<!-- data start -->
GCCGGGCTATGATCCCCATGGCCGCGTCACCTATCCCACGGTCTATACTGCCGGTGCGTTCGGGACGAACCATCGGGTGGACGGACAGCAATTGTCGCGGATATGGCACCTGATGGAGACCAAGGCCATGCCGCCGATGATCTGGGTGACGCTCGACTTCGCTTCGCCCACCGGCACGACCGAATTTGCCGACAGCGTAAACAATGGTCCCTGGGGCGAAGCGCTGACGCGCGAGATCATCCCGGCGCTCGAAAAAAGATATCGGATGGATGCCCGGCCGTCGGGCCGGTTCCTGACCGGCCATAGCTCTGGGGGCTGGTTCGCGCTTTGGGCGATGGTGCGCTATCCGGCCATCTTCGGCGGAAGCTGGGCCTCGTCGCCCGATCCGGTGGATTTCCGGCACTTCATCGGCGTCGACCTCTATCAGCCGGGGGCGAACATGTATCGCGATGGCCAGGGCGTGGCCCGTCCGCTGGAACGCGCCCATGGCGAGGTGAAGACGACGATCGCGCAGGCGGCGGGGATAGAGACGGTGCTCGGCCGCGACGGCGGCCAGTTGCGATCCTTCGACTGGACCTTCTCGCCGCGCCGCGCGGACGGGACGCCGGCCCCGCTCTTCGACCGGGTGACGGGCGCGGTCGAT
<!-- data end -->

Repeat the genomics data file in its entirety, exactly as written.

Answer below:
GCCGGGCTATGATCCCCATGGCCGCGTCACCTATCCCACGGTCTATACTGCCGGTGCGTTCGGGACGAACCATCGGGTGGACGGACAGCAATTGTCGCGGATATGGCACCTGATGGAGACCAAGGCCATGCCGCCGATGATCTGGGTGACGCTCGACTTCGCTTCGCCCACCGGCACGACCGAATTTGCCGACAGCGTAAACAATGGTCCCTGGGGCGAAGCGCTGACGCGCGAGATCATCCCGGCGCTCGAAAAAAGATATCGGATGGATGCCCGGCCGTCGGGCCGGTTCCTGACCGGCCATAGCTCTGGGGGCTGGTTCGCGCTTTGGGCGATGGTGCGCTATCCGGCCATCTTCGGCGGAAGCTGGGCCTCGTCGCCCGATCCGGTGGATTTCCGGCACTTCATCGGCGTCGACCTCTATCAGCCGGGGGCGAACATGTATCGCGATGGCCAGGGCGTGGCCCGTCCGCTGGAACGCGCCCATGGCGAGGTGAAGACGACGATCGCGCAGGCGGCGGGGATAGAGACGGTGCTCGGCCGCGACGGCGGCCAGTTGCGATCCTTCGACTGGACCTTCTCGCCGCGCCGCGCGGACGGGACGCCGGCCCCGCTCTTCGACCGGGTGACGGGCGCGGTCGAT